The article below has been forwarded to Kavehfarrokh.com by Sheda Vasseghi. Kindly note that a number of sentences and paragraphs have also been added/edited by Kavehfarrokh.com into the Sheda Vasseghi article. Two additional pictures and captions have been added with a caption added for the picture originally forwarded by Sheda Vasseghi.
Sheda Vasseghi has a Master of Arts in Ancient History, with honors, emphasis on Ancient Persia, from American Military University (West Virginia) and a Master of Science in Business Administration from Strayer University (Washington, DC). Ms. Vasseghi is an adjunct professor of history at Northern Virginia Community College. She is also a correspondent with Freepressers in relation to Iran’s affairs. Ms. Vasseghi is a spokeswoman for Azadegan Foundation, a non-profit organization in support of a secular, democratic Iran. She joined persepolis3D in 2003 in handling historical consultation on Iran’s history as well as public relations matters. Ms. Vasseghi may be contacted in relation to the following: (1) planning exhibitions for advertising purposes in promoting historical and cultural awareness of ancient and modern Iran (2) educational services such as conducting and providing classes, workshops, and seminars featuring interviews and speeches in the field of Iranian affairs (3) custom writing services in the field of Iranian affairs and (4) writing of articles for professional journals in the field of Iranian affairs. Ms. Vasseghi may be contacted at [email protected]
Sasanian Persian King Narseh, the last Iranian king post-first Islamic invasion of mid-7th c. crowned in exile, is often with us … as noted before a group of Iranian nobility including Sasanian kings were given refugee in the Chinese court – Tang dynasty; hence, my affections for that Chinese era … many Iranian princes served as military commanders in the Chinese army and Iranians in general settled in the region in trying to make a new life for themselves.
[Click to Enlarge] The “Tocharian donors” as depicted in the 6th-century CE fresco from the Qizil (or Kizil) Buddhist caves in Xinjiang, China. The attire of the Sassanians, notably Prince Pirouz, son of the fallen Yazdegird III-یزدگرد سوم- (r. 632-651 CE), would have been strongly similar to the attire of the nobles depicted above. For more on the topic of the last Sassanians and their arrival into Tang China see “Tang Dynasty Times: Persian prince Pirouz“.
It is notable that a small town near Xinjiang (where many Sassanian nobility had settled) is called “Shahyar” (Persian: companion of the king).
[Click to Enlarge]As noted in the above Google Maps description: “Shahyar is a place with a very small population in the province of Xinjiang, China which is located in the continent/region of Asia”. Cities, townships and locales close to Shahyar include ShorYar, Xayar, Schahjar and Chahyar. The closest major cities include Aksu, Yining, Shihezi and Urumqi (Urumchi).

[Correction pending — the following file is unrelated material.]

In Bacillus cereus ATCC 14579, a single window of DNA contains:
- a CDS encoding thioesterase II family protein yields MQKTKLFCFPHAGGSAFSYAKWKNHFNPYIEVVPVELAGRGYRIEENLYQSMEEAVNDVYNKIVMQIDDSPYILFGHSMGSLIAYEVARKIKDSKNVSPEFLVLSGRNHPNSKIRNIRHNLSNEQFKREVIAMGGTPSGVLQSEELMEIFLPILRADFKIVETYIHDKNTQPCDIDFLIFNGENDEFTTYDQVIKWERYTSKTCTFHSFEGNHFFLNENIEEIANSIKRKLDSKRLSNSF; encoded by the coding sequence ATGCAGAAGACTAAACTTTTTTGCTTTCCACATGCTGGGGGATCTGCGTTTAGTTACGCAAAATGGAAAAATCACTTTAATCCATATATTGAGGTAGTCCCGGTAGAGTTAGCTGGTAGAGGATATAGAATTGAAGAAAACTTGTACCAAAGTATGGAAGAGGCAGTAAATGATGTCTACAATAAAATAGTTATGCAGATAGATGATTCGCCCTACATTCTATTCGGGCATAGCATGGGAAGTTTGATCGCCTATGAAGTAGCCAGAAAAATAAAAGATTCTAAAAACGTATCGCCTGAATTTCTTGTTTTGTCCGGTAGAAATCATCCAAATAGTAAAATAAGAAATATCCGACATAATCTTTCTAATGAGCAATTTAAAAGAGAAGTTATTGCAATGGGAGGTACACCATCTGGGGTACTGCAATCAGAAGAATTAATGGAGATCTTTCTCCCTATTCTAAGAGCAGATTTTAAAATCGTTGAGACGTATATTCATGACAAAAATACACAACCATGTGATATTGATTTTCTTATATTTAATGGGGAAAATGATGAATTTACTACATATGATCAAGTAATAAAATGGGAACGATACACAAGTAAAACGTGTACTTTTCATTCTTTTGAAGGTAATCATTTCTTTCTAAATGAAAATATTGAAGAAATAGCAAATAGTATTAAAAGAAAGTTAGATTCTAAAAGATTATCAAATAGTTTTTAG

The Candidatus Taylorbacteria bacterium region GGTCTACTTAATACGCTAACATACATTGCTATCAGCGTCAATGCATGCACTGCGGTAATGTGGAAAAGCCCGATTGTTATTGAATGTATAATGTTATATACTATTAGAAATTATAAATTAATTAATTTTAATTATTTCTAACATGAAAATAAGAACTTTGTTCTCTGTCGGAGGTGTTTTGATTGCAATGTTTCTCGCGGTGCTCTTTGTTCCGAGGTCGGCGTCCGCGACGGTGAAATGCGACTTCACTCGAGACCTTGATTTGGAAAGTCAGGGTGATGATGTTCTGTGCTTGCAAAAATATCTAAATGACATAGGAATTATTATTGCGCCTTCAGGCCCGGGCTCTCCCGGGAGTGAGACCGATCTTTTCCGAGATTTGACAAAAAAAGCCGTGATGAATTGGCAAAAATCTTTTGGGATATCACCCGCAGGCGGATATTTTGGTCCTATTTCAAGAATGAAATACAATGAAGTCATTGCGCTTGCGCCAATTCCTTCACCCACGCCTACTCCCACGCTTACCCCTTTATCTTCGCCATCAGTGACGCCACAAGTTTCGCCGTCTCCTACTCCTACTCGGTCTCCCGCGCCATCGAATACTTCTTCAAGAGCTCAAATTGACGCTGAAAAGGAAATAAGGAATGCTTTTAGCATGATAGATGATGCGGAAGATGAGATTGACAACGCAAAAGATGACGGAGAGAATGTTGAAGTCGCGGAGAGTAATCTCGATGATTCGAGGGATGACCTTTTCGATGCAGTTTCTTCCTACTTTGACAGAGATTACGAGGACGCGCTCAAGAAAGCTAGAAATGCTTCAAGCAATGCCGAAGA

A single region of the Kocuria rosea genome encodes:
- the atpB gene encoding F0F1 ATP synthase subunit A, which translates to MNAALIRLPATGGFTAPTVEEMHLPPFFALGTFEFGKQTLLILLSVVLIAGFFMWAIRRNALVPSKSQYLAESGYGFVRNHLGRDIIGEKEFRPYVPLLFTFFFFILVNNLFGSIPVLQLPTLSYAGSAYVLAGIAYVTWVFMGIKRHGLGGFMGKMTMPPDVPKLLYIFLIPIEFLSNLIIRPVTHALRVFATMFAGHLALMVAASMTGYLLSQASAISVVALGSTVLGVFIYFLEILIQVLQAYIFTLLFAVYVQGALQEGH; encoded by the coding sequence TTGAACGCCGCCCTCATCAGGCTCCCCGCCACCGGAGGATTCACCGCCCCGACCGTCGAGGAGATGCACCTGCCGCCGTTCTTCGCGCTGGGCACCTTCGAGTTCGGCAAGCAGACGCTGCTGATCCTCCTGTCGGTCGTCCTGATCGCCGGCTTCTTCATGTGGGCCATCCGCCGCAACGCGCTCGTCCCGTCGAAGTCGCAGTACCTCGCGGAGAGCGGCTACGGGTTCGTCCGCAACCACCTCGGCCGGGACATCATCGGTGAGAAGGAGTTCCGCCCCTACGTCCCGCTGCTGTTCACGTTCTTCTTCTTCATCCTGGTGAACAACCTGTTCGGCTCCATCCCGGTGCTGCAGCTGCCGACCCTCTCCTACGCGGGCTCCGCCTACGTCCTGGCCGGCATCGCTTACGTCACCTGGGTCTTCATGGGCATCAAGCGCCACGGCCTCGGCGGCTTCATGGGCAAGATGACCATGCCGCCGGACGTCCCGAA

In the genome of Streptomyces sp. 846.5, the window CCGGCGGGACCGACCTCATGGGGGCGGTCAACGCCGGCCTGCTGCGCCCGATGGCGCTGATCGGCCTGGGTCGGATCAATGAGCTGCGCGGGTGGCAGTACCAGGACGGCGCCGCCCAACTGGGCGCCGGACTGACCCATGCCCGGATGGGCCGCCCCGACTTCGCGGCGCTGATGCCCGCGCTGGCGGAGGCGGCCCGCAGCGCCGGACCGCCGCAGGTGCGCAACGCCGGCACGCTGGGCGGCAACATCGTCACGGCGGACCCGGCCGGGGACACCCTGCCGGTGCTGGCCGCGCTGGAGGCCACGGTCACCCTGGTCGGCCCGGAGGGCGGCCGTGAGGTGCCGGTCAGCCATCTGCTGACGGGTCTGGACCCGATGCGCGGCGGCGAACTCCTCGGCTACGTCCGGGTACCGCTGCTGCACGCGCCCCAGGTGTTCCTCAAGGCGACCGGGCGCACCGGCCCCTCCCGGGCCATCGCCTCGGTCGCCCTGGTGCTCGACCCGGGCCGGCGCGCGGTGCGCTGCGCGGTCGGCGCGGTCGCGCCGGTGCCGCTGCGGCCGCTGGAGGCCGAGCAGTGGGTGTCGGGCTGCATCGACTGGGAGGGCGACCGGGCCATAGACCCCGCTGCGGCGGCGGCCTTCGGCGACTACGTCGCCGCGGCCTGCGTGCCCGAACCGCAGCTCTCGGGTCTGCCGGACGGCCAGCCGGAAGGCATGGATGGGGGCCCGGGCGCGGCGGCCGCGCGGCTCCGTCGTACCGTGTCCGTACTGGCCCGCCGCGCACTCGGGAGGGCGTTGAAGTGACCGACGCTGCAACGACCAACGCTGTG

Xinjiang has, since ancient times, been a multicultural region with contacts made with several Iranian peoples, especially the Soghdians of Central Asia. The following is based on Chinese records regarding the region:
Since ancient times Xinjiang (the Western Regions in China) has been home to as many as 30 ancient ethnic groups such as Persians, Greeks, Indians, Chinese, Turks, and the like, some intercultural tools developed early on for social interaction and commerce such as varied linguistic developments … among 30 languages spoken in Xinjiang region are Iranian Persian and Sogdian … among 20 written languages are Iranian Persian, Sogdian, and Manichean … from the 5 different scripts adopted in the region, one used for Yutain, Tubo and Phags-pa come from sisters to Iranians, the Indian Brahmi script; and one used for Sogdian and Turkic scripts come from Persian Aramaic alphabet …
A rectangular piece of tapestry coming from the Xingjian Ughur Autonomous Region of China clearly showing Sasanian Persian influences in design and artwork. The physiognomy of the person drawn in the tapestry is Caucasoid as opposed to Asiatic, indicative of the strong Indo-European presence in the region since proto Indo-Europeans (i.e. the Tocharians) first entered the region thousands of years ago (Picture source: blog.hmns.org). Several Western researchers however suggest that the person depicted above is a Greek.
Readers are invited to see the video below discussing the findings in the region. Note that a large amount of Sasanian Persian coins have been discovered, alongside other Iranian-style textile; however the expert discussing these findings refrains any mention of their Iranian connections. Instead he provides a general (non-descriptive) overview that refer to inspirations from “some place” … it would appear that this is consistent with some select academic circles that have a tendency to downplay or avoid mention of possible Iranian origins for cultural artifacts.
Secrets of the Silk Road: Trade (HMNS.org).